Losing Forward: An Ethnographic Study of the LGBT Movement in North Carolina Public Deposited

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  • March 19, 2019
  • Meadows, Laura
    • Affiliation: Hussman School of Journalism and Media, Mass Communication Graduate Program
  • On May 8, 2012, North Carolina voters approved a constitutional amendment banning marriage equality in the state. On October 10, 2014, a federal judge ruled the amendment unconstitutional. This ethnographic study of the state's LGBT movement during this timeframe explores both the campaign that led to the marriage ban and its aftermath through participant observation, in-depth interviews, and qualitative analysis of legacy and social media archives, revealing a state-level movement that was transformed through its engagement in the electoral field. Specifically, this study transports Chadwick's (2013) analytical approach of the hybrid media system into the study of social movements, viewing the movement activities of North Carolina's LGBT activists through the lens of a system "built upon interactions among older and newer media logics" in order to reveal the complexity of contemporary media strategies deployed by movement actors at the state, local, and hyper-local levels. Additionally, this dissertation develops the concept of movement publics, defined as discursive groupings of individuals and organizations that share a set of political, social, and/or cultural sensibilities in relation to the movement, in order to reveal both the cultural diversity of the LGBT movement itself and the strategic communicative strategies activists utilize to organize these diverse publics. Finally, this study proposed the conceptualization of a catalyzing event, defined as a political happening that fundamentally alters the trajectory of a social movement to provide a distinct perspective through which to examine the trajectory of a social movement and the experiences, interactions, and events that alter its course. In addition to contributing to multiple literatures on political communication, social movements, LGBT studies, and digital media, this study argues that the larger LGBT movement will benefit from adopting a "Southern strategy" to speak to people where they are in order to build a coalition of movement publics capable of reshaping the social, political, and cultural contexts of their communities. While the LGBT movement has amassed an unprecedented number of victories of the past several years, the path to full political and cultural equality runs through locations and publics historically understood to be antagonistic to the movement's goals: farm country, churches, and communities of color. North Carolina provides an exemplar case to navigate the road ahead.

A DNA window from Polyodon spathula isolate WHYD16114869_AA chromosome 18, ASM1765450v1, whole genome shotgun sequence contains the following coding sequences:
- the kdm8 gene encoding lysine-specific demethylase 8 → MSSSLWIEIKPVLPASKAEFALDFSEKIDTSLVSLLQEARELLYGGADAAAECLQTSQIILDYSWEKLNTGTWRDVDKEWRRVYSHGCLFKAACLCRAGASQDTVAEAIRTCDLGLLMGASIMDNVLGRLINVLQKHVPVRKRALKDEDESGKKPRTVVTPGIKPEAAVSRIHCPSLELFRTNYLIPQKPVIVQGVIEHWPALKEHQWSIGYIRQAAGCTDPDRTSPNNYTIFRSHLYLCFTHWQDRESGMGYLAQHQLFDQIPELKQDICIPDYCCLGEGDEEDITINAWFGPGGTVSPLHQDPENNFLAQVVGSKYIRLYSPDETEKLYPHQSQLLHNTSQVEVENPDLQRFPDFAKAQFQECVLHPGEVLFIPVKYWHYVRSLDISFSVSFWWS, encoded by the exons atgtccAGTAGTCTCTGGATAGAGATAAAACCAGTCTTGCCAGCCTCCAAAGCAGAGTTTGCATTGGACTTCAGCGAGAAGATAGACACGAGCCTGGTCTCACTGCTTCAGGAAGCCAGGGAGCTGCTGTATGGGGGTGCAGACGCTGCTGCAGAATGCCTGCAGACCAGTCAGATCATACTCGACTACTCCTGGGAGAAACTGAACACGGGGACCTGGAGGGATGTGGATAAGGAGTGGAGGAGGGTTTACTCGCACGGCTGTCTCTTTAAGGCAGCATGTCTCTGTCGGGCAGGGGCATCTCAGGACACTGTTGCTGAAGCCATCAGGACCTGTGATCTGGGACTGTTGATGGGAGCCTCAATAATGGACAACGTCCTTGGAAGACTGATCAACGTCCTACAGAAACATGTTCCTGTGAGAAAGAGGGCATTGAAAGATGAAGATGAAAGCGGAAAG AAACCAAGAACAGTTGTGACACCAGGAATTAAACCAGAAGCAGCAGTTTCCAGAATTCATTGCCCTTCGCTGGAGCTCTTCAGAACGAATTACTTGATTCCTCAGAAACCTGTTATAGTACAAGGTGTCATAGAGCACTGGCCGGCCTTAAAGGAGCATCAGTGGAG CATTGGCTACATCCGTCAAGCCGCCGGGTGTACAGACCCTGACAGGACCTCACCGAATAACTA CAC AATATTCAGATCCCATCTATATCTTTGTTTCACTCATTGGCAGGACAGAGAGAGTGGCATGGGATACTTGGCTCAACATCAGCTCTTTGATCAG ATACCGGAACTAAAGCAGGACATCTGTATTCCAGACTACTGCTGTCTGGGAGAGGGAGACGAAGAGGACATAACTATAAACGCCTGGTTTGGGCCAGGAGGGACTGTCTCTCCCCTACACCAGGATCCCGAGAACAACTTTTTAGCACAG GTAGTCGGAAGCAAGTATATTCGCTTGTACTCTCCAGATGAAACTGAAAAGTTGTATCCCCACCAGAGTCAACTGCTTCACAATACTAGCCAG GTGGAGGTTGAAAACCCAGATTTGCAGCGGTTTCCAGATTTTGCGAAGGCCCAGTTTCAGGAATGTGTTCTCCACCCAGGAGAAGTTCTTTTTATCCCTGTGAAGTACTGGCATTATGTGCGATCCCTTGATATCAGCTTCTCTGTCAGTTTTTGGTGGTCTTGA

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Rights statement
  • In Copyright
  • Gray, Mary
  • Riffe, Daniel
  • Caren, Neal
  • Kreiss, Daniel
  • Johnston, Anne
  • Doctor of Philosophy
Degree granting institution
  • University of North Carolina at Chapel Hill Graduate School
Graduation year
  • 2015
Place of publication
  • Chapel Hill, NC
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